3 Introduction White Paper: Improving Backup Effectiveness and Cost Efficiency with Deduplication 3 IT professionals responsible for backup and recovery operations are seeking ways to make processes automated, faster, more reliable, and less costly via the use of disk-to-disk-to-disk (D2D2D) or disk-to-disk-to-tape (D2D2T) strategies. Inserting disk in the backup data path is a sure way to improve performance and reliability and reduce operator intervention. However, to affect cost, deduplication will be a necessary component of a disk-to-disk (D2D) solution. Fujitsu has a portfolio of D2D offerings with data deduplication that can introduce efficiency and improve the economics of data protection. This paper focuses on the ETERNUS CS800 solution, Fujitsu s new file-, OST-, and VTL-interface disk target solution with deduplication, that is ideally suited for midmarket organizations (companies with employees) and remote and branch offices (ROBOs) of larger organizations seeking to reduce or eliminate their dependence on physical tape media for tape backup. Why is Deduplication Needed? Data Growth Companies large and small rely on digital information to conduct business. Financial applications, human resource systems, customer relationship management software, and supply chain management solutions are the backbone of most organizations. These systems, as well as increased reliance on collaboration, corporate Web sites, and messaging systems, also contribute to information growth. Data growth, which most ESG research respondents reported in the 11% to 30% range per year, is most often complicit in introducing challenges for data protection. ESG research found that the top ten data protection challenges 1 (see Figure 1) are related to the volume of data that IT organizations have to manage. The more data under management, the greater the impact on IT s data protection resources including operational staff, the time required to back up data, storage hardware, and network bandwidth as well as IT s ability to meet recovery time and recovery point objectives (RTOs and RPOs). Figure 1. Top Ten Data Protection Challenges for Midmarket Organizations Which would you characterize as the primary challenge for your organization? (Percent of respondents, employees, N=206, top 10 responses) Keeping pace with capacity of data to protect 13% Need to reduce backup and recovery times 9% Unacceptable level of data loss or downtime 7% Backup hardware costs Remote site backup 6% 6% Desktop/laptop/end-point backup Backup software costs Lack of disaster recovery plan or process Poor service and support from vendor(s) Management 4% 0% 2% 4% 6% 8% 10% 12% 14% Source: Enterprise Strategy Group, Source: ESG Research Report, 2010 Data Protection Market Trends, April 2010.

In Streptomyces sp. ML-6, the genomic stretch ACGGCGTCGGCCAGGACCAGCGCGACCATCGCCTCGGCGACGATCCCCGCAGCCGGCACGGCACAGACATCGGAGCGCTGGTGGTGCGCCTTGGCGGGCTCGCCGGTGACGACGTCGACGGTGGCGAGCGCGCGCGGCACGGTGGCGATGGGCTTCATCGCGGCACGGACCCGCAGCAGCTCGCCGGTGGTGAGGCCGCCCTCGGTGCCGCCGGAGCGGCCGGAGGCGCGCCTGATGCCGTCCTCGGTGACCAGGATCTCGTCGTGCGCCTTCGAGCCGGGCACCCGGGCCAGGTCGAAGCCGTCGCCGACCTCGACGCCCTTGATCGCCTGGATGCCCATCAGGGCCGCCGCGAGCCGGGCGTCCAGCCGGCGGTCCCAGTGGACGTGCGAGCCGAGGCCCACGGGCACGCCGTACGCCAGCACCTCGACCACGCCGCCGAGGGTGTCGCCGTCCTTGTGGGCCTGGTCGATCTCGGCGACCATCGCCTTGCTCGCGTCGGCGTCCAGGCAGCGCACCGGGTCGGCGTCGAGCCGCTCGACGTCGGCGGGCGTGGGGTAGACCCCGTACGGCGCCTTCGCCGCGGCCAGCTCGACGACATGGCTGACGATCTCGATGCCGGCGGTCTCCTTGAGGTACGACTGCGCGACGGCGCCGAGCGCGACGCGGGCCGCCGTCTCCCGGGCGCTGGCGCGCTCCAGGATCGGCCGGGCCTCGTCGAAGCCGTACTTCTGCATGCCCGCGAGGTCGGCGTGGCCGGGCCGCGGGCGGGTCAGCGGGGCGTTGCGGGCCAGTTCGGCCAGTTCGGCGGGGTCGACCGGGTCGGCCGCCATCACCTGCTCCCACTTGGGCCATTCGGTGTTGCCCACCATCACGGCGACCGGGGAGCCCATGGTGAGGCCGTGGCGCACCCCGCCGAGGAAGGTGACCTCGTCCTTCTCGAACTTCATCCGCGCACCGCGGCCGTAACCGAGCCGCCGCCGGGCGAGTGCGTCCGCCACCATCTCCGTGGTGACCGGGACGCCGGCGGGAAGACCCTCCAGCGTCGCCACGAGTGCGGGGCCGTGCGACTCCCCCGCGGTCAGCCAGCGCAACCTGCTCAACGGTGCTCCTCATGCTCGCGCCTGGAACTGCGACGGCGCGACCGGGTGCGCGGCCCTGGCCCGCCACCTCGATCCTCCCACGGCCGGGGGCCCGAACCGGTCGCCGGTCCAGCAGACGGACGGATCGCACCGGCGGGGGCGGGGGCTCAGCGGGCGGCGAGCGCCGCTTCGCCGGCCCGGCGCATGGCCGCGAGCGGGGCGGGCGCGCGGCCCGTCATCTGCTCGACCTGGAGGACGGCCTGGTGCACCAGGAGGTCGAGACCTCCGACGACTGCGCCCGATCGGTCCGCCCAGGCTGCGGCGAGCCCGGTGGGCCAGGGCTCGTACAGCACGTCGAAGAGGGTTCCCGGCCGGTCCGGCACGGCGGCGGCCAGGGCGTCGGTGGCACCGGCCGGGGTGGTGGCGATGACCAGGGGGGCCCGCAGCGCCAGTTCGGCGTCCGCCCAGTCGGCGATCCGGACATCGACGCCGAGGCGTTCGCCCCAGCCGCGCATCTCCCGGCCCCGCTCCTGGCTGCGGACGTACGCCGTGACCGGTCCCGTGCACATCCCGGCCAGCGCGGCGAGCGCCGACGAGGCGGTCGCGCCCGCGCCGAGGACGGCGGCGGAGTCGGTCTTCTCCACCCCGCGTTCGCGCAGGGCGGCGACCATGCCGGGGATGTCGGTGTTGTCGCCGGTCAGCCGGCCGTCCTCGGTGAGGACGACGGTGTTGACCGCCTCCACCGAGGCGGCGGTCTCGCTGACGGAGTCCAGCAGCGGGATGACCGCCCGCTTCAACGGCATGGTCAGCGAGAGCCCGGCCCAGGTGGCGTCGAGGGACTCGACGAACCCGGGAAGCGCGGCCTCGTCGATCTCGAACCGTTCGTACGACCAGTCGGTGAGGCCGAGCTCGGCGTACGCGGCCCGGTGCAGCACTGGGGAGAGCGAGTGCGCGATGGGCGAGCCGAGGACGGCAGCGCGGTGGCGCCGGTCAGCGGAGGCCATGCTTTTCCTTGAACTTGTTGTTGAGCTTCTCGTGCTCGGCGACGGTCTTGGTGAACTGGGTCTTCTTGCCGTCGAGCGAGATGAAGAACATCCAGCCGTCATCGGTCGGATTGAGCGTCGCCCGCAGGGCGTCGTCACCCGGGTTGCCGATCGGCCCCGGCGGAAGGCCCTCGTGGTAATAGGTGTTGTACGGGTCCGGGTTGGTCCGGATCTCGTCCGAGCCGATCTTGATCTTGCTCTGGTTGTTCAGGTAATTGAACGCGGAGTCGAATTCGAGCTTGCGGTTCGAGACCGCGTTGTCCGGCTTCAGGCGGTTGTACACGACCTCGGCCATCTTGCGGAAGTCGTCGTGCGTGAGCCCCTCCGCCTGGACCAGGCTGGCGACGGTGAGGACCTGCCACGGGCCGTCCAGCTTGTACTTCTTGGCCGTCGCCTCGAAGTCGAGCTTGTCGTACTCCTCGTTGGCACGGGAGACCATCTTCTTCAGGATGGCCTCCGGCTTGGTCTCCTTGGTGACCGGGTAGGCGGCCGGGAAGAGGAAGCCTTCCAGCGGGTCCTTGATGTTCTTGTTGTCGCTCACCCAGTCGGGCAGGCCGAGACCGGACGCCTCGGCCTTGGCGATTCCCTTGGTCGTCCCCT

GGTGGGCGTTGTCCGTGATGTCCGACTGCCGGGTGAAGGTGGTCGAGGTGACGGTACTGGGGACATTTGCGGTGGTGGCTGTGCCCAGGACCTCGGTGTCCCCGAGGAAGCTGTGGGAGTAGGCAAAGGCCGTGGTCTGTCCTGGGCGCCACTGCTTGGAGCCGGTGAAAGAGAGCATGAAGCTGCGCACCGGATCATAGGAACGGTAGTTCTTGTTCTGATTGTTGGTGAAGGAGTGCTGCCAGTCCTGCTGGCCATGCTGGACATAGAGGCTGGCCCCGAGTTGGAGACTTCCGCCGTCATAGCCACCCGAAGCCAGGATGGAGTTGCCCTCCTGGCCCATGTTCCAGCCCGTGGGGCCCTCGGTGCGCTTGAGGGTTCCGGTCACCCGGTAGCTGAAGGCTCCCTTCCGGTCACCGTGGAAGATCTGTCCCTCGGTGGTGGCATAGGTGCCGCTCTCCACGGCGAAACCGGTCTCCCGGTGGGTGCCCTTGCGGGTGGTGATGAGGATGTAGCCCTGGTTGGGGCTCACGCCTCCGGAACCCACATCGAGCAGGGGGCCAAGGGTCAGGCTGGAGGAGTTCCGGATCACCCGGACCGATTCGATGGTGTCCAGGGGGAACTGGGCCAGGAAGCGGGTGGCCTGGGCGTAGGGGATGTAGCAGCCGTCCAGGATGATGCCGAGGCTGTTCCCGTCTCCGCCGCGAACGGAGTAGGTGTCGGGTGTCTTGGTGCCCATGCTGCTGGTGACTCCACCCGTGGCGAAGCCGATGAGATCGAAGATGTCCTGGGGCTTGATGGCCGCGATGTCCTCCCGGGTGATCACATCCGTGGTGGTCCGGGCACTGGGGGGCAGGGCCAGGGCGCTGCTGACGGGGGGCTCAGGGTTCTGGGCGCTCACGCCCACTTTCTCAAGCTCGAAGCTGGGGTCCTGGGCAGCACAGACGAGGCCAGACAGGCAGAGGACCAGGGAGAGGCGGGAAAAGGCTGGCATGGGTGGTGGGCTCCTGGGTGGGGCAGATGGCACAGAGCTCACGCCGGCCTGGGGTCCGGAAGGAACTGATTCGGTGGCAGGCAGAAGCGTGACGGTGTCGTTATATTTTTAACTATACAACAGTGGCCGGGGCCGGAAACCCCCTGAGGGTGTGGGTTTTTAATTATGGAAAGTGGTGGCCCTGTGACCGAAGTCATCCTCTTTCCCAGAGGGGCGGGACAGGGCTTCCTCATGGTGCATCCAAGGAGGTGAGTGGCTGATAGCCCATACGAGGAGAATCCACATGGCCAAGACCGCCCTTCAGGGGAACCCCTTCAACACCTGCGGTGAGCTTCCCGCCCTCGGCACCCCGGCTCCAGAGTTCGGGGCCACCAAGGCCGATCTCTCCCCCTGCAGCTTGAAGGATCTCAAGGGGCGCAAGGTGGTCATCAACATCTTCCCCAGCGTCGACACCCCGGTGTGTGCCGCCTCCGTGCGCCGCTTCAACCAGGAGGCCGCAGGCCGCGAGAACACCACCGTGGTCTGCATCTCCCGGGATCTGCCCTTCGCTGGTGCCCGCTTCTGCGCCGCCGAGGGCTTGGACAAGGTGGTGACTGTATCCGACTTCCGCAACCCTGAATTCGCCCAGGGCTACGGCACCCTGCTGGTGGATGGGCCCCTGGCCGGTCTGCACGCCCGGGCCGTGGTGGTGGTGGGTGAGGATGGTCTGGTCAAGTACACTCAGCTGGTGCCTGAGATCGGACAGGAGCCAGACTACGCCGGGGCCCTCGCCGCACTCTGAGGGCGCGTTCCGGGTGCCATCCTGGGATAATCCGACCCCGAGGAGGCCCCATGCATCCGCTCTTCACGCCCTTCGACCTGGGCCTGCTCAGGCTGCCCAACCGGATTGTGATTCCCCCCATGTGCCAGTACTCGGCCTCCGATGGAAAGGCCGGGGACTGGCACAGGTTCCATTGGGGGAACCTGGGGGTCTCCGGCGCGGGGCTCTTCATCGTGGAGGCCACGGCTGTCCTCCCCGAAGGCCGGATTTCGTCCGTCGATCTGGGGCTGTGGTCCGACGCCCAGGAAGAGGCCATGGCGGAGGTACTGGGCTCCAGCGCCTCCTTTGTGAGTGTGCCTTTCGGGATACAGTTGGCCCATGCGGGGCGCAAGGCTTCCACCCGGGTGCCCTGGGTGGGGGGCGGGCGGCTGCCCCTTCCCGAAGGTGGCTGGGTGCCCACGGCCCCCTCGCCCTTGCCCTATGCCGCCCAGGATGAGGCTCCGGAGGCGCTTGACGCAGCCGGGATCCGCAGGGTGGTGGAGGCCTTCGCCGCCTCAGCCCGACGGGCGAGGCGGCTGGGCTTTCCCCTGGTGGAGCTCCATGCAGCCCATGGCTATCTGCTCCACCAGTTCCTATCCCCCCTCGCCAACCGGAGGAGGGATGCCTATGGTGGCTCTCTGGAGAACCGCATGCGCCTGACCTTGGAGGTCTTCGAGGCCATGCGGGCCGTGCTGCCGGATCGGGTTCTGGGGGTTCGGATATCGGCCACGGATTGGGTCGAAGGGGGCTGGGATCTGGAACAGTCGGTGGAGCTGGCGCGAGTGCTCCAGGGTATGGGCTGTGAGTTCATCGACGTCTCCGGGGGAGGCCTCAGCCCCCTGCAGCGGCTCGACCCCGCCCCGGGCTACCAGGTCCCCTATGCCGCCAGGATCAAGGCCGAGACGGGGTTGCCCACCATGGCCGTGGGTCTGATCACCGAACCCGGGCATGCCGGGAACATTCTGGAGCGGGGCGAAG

4 White Paper: Improving Backup Effectiveness and Cost Efficiency with Deduplication 4 Increased Use of Disk in Backup and Recovery When it comes to data protection, one remedy to this situation is the introduction of disk storage in the backup data path. As shown in Figure 2, ESG found that nearly three-quarters (71%) of midmarket organizations employ disk in a disk-to-disk (D2D) or disk-to-disk-to-tape (D2D2T) fashion. By doing so, IT organizations can accelerate backup to complete processes within the prescribed window of time, increase reliability of backup and recovery processes, reduce operator intervention, and improve operational recovery time. Figure 2. On-site Data Backup Process Midmarket Organizations Which of the following best describes your organization's on-site data backup process? (Companies with employees, N=183) Back up to disk-based storage systems only (no tape), 17% Back up directly to tape (no disk-based storage systems), 24% Back up to disk-based storage systems and tape, 58% Source: Enterprise Strategy Group, Increased Retention on Disk While the use of disk solves some of the challenges introduced by data growth, it also introduces new problems. First, the increased use of disk may increase spending on storage hardware. Over the last few years, ESG has seen a greater tendency to increase retention time of backup data on disk. In a 2008 study, ESG research found that 66% of respondents retained data on disk for one week. 2 More recently, however, ESG research found that 61% of 2010 midmarket survey respondents retain data on disk for one month or more (see Figure 3). 3 This increase directly impacts the volume of data managed on-premises as well as disk capacity purchase requirements. 2 Source: ESG Research Report, Data Protection Market Trends, January Source: ESG Research Report, 2010 Data Protection Market Trends, April 2010.